I did find out, however, that 4 generations of my Bailey family ancestors are buried in the same churchyard in Hursley, Hampshire, as a bunch of Oliver Cromwell's relatives and descendants. Rubbing corpse shoulders with the ruthless and famous...

I could make a great report out of all this but there's so much to write about, I'd never get it done, so here's a snippet to whet your appetite. Speaking of which, if you come over to the UK let me give you a list of all the best junkfoods to buy. The doner kebabs are mouthwatering. Oh and forget about salt-n-vinegar chips - go for the prawn cocktail crisps instead!

OK gotta go cook bangers 'n' mash for the family.

Location

United States
50° 43' 11.7804" N, 1° 57' 34.8696" W

Comments

eebee's picture

Double Decker Bus Tipped Over!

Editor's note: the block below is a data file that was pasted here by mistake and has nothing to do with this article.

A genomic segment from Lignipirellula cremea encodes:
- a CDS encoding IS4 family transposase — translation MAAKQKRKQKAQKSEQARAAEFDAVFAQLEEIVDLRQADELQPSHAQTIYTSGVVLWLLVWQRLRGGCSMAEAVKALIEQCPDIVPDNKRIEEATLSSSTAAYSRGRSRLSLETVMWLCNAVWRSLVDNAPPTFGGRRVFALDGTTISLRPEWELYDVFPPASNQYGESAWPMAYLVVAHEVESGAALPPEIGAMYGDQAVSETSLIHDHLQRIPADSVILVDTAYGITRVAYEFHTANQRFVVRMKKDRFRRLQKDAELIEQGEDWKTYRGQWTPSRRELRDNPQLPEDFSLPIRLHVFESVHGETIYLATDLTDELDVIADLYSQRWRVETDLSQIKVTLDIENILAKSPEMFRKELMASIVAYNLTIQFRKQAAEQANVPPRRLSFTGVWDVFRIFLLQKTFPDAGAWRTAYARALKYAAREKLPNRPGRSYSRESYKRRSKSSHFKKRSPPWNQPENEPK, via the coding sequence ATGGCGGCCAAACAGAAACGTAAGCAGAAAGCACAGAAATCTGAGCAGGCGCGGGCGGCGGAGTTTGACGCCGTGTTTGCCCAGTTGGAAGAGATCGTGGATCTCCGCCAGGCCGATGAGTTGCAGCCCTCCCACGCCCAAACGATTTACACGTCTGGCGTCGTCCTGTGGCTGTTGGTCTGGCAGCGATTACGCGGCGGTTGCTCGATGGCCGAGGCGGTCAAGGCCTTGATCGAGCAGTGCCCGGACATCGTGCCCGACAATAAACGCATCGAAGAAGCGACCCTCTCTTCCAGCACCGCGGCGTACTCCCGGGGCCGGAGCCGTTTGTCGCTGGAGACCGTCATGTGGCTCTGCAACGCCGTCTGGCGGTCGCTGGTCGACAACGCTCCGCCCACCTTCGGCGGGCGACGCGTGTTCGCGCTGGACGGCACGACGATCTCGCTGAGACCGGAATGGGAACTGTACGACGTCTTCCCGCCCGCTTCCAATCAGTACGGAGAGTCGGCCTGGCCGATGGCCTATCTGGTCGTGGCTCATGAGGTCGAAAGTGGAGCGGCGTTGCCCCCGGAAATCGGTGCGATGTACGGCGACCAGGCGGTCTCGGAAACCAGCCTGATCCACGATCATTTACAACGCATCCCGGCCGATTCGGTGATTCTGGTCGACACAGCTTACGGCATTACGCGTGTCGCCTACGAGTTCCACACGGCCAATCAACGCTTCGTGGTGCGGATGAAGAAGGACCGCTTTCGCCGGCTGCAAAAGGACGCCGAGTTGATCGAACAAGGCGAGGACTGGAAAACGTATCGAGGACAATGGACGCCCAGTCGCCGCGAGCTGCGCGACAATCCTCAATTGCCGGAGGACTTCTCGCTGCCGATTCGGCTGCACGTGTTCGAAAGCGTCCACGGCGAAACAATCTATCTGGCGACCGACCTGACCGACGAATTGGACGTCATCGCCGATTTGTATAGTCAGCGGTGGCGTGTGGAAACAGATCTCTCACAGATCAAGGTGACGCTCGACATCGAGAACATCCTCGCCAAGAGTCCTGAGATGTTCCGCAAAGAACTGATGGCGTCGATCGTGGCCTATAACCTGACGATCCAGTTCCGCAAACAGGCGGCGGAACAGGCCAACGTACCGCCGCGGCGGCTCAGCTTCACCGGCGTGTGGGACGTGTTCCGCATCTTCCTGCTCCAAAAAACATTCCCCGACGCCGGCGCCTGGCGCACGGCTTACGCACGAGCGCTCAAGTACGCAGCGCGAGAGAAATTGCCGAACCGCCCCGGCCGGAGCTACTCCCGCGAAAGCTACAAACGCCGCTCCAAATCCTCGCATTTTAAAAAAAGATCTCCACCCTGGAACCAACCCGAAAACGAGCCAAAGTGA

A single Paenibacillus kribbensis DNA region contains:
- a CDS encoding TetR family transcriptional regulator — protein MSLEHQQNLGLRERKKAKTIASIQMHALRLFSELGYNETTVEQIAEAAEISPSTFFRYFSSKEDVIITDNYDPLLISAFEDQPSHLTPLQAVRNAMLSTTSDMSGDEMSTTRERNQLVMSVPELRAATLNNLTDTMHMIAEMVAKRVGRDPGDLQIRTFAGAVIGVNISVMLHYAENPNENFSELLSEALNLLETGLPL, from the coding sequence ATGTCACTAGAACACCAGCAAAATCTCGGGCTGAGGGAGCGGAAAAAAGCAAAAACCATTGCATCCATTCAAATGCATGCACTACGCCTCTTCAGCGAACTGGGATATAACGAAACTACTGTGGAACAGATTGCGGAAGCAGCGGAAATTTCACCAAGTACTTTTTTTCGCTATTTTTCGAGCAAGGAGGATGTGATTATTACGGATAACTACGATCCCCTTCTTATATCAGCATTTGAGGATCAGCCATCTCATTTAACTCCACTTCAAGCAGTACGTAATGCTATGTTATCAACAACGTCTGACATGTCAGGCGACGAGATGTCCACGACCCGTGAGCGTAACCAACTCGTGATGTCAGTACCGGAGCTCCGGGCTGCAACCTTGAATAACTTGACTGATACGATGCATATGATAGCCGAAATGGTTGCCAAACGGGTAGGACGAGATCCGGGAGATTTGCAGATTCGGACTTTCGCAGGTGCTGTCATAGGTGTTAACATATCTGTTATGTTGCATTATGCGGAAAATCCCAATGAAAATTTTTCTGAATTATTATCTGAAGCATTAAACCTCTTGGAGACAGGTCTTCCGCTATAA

Well the bangers weren't a hit with my half-ish American kids. The clotted cream and strawberries, however, went over very well. Clotted Cream: the cream scraped off the top of scalded whole milk.

I was going to mention in my previous post that there is a red double decker open-aired bus number 50 that leaves from Bournemouth in Dorset, and weaves through Branksome Chine, where we picked it up 3 days ago. The red bus topples its way through the narrow local streets here, down steep hills and around tight bends, tree limbs slapping those upstairs screaming with the wind in their hair roller-coaster style.

I'm glad we took that bus Monday morning instead of Thursday morning! 3 days ago on our trip it was cram-packed because of the glorious weather. Today it was cooler, overcast and rainy, and so there were half the number of people on that bus.